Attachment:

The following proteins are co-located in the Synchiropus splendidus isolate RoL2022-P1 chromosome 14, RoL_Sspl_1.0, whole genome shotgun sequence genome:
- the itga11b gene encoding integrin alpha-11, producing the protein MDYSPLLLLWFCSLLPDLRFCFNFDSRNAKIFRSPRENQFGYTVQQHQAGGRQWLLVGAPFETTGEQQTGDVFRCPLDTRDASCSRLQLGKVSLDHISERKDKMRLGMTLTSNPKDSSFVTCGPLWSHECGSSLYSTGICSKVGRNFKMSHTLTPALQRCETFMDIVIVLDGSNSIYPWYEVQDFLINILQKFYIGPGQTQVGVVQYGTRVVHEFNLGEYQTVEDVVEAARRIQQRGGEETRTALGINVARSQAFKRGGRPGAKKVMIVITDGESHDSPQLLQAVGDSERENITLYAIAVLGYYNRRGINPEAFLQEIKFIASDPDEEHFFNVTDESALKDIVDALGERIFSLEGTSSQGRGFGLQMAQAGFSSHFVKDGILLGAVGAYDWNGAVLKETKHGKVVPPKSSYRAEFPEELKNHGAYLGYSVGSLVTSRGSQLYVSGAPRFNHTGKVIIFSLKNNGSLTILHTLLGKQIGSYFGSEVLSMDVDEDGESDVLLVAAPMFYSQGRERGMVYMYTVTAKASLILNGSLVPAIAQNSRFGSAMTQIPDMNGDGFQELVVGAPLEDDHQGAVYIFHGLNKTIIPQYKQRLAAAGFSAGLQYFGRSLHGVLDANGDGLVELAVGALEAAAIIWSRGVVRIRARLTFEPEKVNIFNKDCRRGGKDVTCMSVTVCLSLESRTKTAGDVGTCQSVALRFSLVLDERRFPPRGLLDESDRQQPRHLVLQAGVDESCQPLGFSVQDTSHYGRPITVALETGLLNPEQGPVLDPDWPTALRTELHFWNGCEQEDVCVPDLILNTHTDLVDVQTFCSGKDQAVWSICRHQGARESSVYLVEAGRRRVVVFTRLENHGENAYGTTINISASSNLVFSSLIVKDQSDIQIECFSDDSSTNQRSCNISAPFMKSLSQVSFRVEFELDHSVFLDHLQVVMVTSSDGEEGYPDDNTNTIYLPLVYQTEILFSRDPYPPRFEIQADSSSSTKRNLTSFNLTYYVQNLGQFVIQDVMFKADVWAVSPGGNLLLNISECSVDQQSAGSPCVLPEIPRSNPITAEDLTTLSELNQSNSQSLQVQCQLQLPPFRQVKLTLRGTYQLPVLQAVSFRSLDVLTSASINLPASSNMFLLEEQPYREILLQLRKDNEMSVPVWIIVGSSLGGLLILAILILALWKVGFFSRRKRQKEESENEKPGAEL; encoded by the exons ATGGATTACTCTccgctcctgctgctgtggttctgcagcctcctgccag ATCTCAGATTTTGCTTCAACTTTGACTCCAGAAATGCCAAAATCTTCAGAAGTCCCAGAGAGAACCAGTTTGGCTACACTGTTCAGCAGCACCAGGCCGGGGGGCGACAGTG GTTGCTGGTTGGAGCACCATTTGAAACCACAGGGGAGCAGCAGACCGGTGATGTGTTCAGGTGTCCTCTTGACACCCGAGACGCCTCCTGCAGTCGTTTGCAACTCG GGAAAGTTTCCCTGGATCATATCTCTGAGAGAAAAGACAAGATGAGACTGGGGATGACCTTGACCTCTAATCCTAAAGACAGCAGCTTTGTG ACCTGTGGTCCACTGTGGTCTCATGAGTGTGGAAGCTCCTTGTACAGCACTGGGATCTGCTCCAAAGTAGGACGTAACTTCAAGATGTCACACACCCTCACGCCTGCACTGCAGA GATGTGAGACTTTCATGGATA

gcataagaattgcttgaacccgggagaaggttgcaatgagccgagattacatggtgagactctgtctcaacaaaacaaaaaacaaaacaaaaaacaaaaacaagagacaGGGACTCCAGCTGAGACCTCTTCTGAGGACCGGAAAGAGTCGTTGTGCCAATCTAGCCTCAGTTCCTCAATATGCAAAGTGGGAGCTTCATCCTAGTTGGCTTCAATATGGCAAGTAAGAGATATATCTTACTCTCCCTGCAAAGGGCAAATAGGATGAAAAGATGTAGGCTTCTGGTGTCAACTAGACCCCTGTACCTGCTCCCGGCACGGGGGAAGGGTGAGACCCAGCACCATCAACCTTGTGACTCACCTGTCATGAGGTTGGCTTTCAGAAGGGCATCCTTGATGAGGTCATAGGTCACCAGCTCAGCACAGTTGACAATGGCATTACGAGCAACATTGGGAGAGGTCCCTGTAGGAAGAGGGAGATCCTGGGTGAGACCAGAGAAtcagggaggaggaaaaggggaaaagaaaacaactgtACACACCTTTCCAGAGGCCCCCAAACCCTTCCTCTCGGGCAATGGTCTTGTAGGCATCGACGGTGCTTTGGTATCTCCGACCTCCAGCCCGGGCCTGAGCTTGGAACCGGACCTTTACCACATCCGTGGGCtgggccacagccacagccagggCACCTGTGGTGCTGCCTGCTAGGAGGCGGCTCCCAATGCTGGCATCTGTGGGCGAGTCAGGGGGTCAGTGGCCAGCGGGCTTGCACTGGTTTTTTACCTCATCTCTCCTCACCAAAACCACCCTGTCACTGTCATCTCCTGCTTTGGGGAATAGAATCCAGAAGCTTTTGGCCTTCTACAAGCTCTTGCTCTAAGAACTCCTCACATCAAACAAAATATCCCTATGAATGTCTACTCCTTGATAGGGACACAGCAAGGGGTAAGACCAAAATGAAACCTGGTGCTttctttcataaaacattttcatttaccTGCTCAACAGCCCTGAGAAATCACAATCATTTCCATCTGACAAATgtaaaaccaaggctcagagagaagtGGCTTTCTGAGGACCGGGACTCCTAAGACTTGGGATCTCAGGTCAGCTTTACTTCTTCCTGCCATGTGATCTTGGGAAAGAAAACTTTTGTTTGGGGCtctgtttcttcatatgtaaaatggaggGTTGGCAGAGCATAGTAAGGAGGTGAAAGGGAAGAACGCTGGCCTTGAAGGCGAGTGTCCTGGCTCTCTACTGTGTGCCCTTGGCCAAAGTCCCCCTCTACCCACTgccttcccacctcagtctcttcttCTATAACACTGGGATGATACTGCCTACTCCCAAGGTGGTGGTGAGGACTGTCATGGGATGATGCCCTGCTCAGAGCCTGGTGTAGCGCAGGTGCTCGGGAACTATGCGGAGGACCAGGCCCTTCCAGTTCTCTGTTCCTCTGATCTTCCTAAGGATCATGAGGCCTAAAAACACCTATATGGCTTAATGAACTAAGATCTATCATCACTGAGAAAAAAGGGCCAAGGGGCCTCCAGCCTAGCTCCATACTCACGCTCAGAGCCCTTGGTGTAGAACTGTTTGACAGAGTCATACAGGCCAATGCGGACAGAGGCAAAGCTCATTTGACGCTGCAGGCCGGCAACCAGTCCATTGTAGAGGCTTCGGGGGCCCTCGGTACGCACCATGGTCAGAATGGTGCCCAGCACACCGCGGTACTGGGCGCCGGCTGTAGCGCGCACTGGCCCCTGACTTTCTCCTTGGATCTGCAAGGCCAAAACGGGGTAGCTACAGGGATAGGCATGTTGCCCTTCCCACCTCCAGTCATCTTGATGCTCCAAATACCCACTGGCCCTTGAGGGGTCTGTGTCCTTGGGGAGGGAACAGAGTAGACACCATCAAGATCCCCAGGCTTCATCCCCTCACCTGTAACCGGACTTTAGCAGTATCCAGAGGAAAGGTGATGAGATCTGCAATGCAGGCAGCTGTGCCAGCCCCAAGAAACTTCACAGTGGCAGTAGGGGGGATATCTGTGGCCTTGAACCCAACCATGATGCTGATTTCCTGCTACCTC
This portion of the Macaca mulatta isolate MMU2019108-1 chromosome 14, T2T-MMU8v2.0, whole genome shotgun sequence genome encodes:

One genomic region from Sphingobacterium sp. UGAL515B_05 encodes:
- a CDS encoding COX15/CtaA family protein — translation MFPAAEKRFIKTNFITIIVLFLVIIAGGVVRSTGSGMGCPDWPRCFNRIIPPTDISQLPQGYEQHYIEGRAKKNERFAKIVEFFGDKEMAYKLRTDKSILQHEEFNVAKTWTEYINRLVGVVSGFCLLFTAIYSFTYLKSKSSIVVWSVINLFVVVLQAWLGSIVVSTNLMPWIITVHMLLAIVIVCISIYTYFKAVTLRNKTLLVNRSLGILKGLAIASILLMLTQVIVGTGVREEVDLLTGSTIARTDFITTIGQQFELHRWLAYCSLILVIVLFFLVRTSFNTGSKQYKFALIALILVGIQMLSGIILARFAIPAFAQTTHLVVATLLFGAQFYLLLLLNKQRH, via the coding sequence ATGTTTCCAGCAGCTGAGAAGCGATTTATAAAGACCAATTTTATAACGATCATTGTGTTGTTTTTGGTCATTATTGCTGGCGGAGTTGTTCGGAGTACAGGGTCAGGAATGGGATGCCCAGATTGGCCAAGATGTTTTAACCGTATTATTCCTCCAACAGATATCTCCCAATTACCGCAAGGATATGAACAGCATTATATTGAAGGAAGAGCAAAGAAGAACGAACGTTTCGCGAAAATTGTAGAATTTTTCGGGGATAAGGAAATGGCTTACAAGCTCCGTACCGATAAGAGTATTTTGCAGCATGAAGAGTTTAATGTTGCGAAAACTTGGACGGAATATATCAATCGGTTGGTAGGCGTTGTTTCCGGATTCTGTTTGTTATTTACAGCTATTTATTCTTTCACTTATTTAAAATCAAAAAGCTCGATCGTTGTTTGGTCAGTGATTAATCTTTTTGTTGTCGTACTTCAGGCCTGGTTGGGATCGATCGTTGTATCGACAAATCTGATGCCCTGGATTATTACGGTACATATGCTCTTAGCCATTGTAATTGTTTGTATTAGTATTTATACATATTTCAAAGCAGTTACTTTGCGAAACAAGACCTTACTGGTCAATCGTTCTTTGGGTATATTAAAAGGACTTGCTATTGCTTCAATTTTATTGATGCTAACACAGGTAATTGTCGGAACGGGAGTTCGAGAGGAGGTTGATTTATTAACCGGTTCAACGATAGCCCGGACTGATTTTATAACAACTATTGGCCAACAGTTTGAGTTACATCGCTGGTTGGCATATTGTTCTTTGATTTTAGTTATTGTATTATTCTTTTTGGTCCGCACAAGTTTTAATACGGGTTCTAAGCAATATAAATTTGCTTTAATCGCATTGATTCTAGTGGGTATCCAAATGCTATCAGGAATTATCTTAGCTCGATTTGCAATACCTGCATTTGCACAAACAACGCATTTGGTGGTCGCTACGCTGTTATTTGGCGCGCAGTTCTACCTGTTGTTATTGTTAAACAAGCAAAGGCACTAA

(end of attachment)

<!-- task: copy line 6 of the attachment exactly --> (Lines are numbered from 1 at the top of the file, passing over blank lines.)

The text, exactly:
- a CDS encoding COX15/CtaA family protein — translation MFPAAEKRFIKTNFITIIVLFLVIIAGGVVRSTGSGMGCPDWPRCFNRIIPPTDISQLPQGYEQHYIEGRAKKNERFAKIVEFFGDKEMAYKLRTDKSILQHEEFNVAKTWTEYINRLVGVVSGFCLLFTAIYSFTYLKSKSSIVVWSVINLFVVVLQAWLGSIVVSTNLMPWIITVHMLLAIVIVCISIYTYFKAVTLRNKTLLVNRSLGILKGLAIASILLMLTQVIVGTGVREEVDLLTGSTIARTDFITTIGQQFELHRWLAYCSLILVIVLFFLVRTSFNTGSKQYKFALIALILVGIQMLSGIILARFAIPAFAQTTHLVVATLLFGAQFYLLLLLNKQRH, via the coding sequence ATGTTTCCAGCAGCTGAGAAGCGATTTATAAAGACCAATTTTATAACGATCATTGTGTTGTTTTTGGTCATTATTGCTGGCGGAGTTGTTCGGAGTACAGGGTCAGGAATGGGATGCCCAGATTGGCCAAGATGTTTTAACCGTATTATTCCTCCAACAGATATCTCCCAATTACCGCAAGGATATGAACAGCATTATATTGAAGGAAGAGCAAAGAAGAACGAACGTTTCGCGAAAATTGTAGAATTTTTCGGGGATAAGGAAATGGCTTACAAGCTCCGTACCGATAAGAGTATTTTGCAGCATGAAGAGTTTAATGTTGCGAAAACTTGGACGGAATATATCAATCGGTTGGTAGGCGTTGTTTCCGGATTCTGTTTGTTATTTACAGCTATTTATTCTTTCACTTATTTAAAATCAAAAAGCTCGATCGTTGTTTGGTCAGTGATTAATCTTTTTGTTGTCGTACTTCAGGCCTGGTTGGGATCGATCGTTGTATCGACAAATCTGATGCCCTGGATTATTACGGTACATATGCTCTTAGCCATTGTAATTGTTTGTATTAGTATTTATACATATTTCAAAGCAGTTACTTTGCGAAACAAGACCTTACTGGTCAATCGTTCTTTGGGTATATTAAAAGGACTTGCTATTGCTTCAATTTTATTGATGCTAACACAGGTAATTGTCGGAACGGGAGTTCGAGAGGAGGTTGATTTATTAACCGGTTCAACGATAGCCCGGACTGATTTTATAACAACTATTGGCCAACAGTTTGAGTTACATCGCTGGTTGGCATATTGTTCTTTGATTTTAGTTATTGTATTATTCTTTTTGGTCCGCACAAGTTTTAATACGGGTTCTAAGCAATATAAATTTGCTTTAATCGCATTGATTCTAGTGGGTATCCAAATGCTATCAGGAATTATCTTAGCTCGATTTGCAATACCTGCATTTGCACAAACAACGCATTTGGTGGTCGCTACGCTGTTATTTGGCGCGCAGTTCTACCTGTTGTTATTGTTAAACAAGCAAAGGCACTAA